Region: Canada, Canada West

VANCOUVER — Every autumn, the Conference Board of Canada figuratively dons the pointy black hat of a fortune teller and proceeds to read provincial palms for clues about future fiscal prospects. …Labelling the past 11 months “a difficult year for most provinces,” the Conference Board believes B.C. will continue to be a middling performer, with three jurisdictions set to record stronger growth: Newfoundland and Labrador, Alberta and Manitoba. B.C. will be held back in part by its forestry industry, expected to record annual growth under one per cent for the next two years due to supply constraints resulting from the pine beetle infestation.

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Human resources singled out as problem

Nugget.ca
December 1, 2014
Category: Business & Politics
Region: Canada East, Canada

TEMISCAMING, QUE. — The inside of the Tembec mill is “hell. We’re not respected and we’re scared,” said one employee who has more than 20 years of seniority. It’s one of the many stories shared on the picket line Monday when The Nugget went to Temiscaming to talk with members of Unifor Local 233. About 650 Local 233 members raised their picket signs Wednesday evening after the union and company failed reach an agreement at a meeting in Gatineau. The four-year collective agreement expired Sept. 30. Since then, the Unifor members have been picketing around the clock at one of three sites surrounding the Tembec plant.

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Paper mill invested millions into capital improvements

Atlantic Farm Focus
December 1, 2014
Category: Business & Politics
Region: Canada East, Canada

The vice-president and general manager of Corner Brook Pulp and Paper says the (Newfoundland & Labrador) mill has gotten off to a great start with the long-term sustainability plan facilitated by a $110-million loan from the provincial government. Kruger, the paper mill’s Montreal-based parent company, and the provincial government signed the financial agreement to help the mill back in February. Ric Tull said the money has been used to restructure the mill’s debt and three capital works projects have been started or finished so far this year with a fourth is about to commence.

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Parts of mill to be heated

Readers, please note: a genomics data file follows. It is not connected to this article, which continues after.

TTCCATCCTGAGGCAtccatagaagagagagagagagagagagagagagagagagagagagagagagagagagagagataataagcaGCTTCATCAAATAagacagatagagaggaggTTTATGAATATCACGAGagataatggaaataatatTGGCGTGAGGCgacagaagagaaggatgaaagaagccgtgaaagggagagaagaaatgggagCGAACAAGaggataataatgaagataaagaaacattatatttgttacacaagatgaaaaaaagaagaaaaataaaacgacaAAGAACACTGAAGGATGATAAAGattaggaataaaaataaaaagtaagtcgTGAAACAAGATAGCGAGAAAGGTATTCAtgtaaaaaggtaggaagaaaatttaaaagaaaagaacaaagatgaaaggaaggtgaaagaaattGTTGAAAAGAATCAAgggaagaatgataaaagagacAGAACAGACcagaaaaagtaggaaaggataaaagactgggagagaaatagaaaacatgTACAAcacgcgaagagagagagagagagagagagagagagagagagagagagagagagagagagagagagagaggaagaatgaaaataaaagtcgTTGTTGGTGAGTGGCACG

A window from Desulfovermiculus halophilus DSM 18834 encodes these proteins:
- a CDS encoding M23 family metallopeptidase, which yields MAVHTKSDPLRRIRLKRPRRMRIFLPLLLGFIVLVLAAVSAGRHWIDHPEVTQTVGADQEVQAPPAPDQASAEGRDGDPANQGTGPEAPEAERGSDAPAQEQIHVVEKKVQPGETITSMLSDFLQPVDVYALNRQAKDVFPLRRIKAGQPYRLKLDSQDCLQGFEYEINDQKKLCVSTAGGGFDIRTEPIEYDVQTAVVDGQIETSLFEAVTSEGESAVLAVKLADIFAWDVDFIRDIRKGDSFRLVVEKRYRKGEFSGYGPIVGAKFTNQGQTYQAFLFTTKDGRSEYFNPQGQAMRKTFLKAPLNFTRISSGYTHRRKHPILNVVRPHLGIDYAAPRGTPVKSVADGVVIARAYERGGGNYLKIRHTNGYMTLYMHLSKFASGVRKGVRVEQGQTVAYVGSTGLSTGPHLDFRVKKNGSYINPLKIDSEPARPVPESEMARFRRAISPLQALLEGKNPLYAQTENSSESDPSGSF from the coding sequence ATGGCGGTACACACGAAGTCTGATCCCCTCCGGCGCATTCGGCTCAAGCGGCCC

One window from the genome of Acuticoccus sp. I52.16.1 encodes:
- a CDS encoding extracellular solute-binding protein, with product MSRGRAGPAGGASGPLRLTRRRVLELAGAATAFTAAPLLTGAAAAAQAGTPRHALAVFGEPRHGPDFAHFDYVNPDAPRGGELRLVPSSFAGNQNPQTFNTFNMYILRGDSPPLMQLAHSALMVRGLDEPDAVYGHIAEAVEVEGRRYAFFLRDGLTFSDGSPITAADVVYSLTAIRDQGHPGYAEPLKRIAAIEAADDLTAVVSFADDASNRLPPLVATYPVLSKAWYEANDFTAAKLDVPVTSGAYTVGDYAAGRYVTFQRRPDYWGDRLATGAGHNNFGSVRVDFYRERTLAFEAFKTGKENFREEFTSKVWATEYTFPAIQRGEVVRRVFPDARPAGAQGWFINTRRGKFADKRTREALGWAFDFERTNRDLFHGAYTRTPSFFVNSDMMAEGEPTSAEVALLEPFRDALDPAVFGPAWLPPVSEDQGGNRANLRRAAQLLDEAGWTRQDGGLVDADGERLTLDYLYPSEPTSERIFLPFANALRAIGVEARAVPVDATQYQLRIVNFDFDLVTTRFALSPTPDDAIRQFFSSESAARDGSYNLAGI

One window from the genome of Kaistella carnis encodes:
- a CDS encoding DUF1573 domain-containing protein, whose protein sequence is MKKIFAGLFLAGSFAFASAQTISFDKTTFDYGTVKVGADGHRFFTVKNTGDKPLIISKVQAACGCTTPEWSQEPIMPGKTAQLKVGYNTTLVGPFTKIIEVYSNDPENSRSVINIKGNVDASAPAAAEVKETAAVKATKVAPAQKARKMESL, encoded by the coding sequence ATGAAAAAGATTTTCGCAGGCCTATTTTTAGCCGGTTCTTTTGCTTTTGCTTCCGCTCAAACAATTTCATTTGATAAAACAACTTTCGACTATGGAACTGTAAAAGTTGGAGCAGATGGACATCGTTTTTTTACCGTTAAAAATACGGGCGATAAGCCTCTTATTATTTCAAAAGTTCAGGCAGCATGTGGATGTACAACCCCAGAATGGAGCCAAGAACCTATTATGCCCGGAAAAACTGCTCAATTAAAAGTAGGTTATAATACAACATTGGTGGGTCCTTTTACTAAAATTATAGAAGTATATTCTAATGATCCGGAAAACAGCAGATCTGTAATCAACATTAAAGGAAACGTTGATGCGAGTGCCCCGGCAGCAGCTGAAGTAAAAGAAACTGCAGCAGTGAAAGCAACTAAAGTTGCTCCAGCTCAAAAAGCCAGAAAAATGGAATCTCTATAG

Fort Frances Times
December 1, 2014
Category: Business & Politics
Region: Canada East, Canada

Resolute Forest Products has committed to heating portions of its Fort Frances pulp mill through the winter, but the town wants to know exactly what this will entail and whether it will be enough. “We are heating critical areas to allow the mill to restart if a successor owner is found,” confirmed Seth Kursman, vice-president of Corporate Communications, Sustainability & Government Affairs for Resolute. Mayor Roy Avis said he is seeking clarification on Resolute’s plans, but his current understanding is that Resolute will put the mill into “asset protection mode.”

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Draft approval for Northern Pulp mill calls for reduced water usage, waste water

Canadian Press
December 1, 2014
Category: Business & Politics
Region: Canada East, Canada

HALIFAX — A draft of an industrial approval for Northern Pulp would require the Nova Scotia paper mill to reduce air emissions, water consumption and waste water effluent. The province’s Environment Department has released the draft industrial approval, which the government says would bring the Pictou County operation in line with other mills in North America. It would require the company to bring down water usage and waste water by 40 per cent by 2020. Comments on the draft industrial approval, which is posted on the department’s website, will be accepted until Jan. 5.

NS seeks input on draft Northern Pulp mill approval from The Chronicle Herald
Department releases draft approval for Northern Pulp from The NG News

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Legislative Trends – 2015 Wood Industry Almanac

Woodworking Network
December 1, 2014
Category: Business & Politics